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Network Plan

Hi All,

I have been asked to put a proposal together to help our small organization to interlink between all of our five sites.
What is the best / secure / fast way to setup & configure a permanent  wide area network. We are currently running Windows 2008 server at our head office and Windows XP on our workstations and we would like our 4 other sites to have a permanent  connection to our Head office automatically. We are flexible and are able to purchase additional hardware if required.
Thanks for your help
Wayne
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Waynepre
Asked:
Waynepre
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2 Solutions
 
Neil RussellTechnical Development LeadCommented:
Depending on your resources, budget and technical abilities, you may be best advised to go for a fully managed MPLS network from a good named network supplier. There are many and speaking from experience in the UK I would recomend you talk with the likes of Verizon and Viatel.
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giltjrCommented:
I agree with Neilsr, a managed MPLS network is your best bet.  

If that is too expensive, then you might what to try a fully managed VPN over the Internet from a single ISP provider.
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giltjrCommented:
Well actually you do need/have a VPN.  If you read the documentation a IPSec connection and tunnel is required which is a VPN.  

Based on what I have read, DirectAccess is not a site-to-site technology, but a client to site.  Not sure if that would work for multiple sites.  That means each desktop would need to have a IPSec connection to a DirectAccess server at all of the other sites.  Seems really messy to me.  It looks like DirectAcces is meant for corporate computers that are traveling on the road or a remote site that has just a few computers.  Not a 5 site network.

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a1aaitCommented:
One solution that has worked well for me to connect several offices is using router-to-router VPN.  This type of setup does not rely on your servers or workstations to be configured for VPN, and once set up, is quite transparent to users.  You will need adequate bandwidth and reliable connectivity to the internet from each office.   This might not work as well as a dedicated third-party service, but is likely to be a lot less expensive to operate.   The same routers may allow "dialup" VPN access for users who travel but still need access to the office network.  VPN routers by Juniper and Netgear can do this reliably.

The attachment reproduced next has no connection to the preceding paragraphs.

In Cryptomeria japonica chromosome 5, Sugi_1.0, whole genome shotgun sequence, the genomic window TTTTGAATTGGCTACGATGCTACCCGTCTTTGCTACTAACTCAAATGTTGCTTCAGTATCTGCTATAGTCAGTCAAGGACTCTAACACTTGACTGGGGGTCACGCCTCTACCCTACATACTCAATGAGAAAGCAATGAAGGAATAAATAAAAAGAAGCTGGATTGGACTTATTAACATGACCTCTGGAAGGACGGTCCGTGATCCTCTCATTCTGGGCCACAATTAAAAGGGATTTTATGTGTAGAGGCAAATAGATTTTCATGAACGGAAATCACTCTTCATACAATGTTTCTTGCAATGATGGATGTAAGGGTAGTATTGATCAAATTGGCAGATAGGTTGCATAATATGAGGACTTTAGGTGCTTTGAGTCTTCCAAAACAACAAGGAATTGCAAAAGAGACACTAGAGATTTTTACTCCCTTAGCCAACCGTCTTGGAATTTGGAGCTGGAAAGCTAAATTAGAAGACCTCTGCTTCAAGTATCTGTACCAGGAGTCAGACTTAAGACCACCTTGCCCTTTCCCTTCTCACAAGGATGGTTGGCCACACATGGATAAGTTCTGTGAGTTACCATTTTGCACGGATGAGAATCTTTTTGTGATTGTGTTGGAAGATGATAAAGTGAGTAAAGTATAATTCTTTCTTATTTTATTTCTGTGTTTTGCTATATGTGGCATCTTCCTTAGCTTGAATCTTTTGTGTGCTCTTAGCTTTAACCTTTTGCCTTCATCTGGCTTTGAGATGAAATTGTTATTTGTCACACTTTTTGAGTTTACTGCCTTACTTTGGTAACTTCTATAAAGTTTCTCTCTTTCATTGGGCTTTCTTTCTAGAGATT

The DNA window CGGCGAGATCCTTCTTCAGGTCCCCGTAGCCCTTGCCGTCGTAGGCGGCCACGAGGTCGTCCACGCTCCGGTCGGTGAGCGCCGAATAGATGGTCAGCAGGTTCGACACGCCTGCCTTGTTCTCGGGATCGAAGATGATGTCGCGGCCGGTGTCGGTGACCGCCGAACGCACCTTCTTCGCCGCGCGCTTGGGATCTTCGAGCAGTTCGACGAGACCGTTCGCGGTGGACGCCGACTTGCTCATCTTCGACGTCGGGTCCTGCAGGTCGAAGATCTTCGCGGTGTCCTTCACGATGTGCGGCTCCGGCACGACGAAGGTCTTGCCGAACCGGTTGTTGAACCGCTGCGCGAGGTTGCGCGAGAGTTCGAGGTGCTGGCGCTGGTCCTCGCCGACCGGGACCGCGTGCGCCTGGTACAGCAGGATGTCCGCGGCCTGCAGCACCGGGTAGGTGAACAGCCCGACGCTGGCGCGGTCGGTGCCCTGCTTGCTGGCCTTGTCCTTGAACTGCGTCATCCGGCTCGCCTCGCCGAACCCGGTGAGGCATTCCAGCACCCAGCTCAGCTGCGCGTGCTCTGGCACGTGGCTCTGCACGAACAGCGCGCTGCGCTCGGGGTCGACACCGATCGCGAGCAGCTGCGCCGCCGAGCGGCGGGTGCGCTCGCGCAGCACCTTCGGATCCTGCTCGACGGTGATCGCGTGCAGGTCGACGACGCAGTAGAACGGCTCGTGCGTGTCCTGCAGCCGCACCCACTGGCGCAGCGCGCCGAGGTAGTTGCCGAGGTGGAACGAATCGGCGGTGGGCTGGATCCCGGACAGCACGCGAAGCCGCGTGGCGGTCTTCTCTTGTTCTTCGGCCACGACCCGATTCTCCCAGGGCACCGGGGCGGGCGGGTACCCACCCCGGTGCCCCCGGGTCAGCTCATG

Its far easier if you have the same router model at each location, but it can be done with heterogeneous routers as well.
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WaynepreAuthor Commented:
Hi all firsty thank you all for your replies. I was thinking about going down the route of router to router VPN but had never used it before. We currently use draytek routers which we know can do that job but I don't know how secure it is.

With regards to the using MPLS i have heard of it it but have no idea on how to implement it. What sort of cost does this cost?

I don't think going down the route upgrading all pcs to win7 and using DA is an good idea as it is just going to get confusing for our users.

Thanks all wayne
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a1aaitCommented:
Wayne:
I think you are on the right track re: users.  The less they have to know to get connected the better for all concerned.

Properly implemented,  VPN is very secure, provided you take all normal precautions such as changing the default login of all your network gear, and avoid advertising your IP addresses and Pre-shared key (if you use one).

If you don't have static IP at your sites already, do yourself a favor and get them, as it will help your VPN be more secure by allowing VPN to only connect with specified IP addresses (not hostnames) and avoid any issues with Dynamic IPs and Dynamic DNS.  It will be much easier to manage this way.  (This does not apply to "dialup" roaming VPN users.)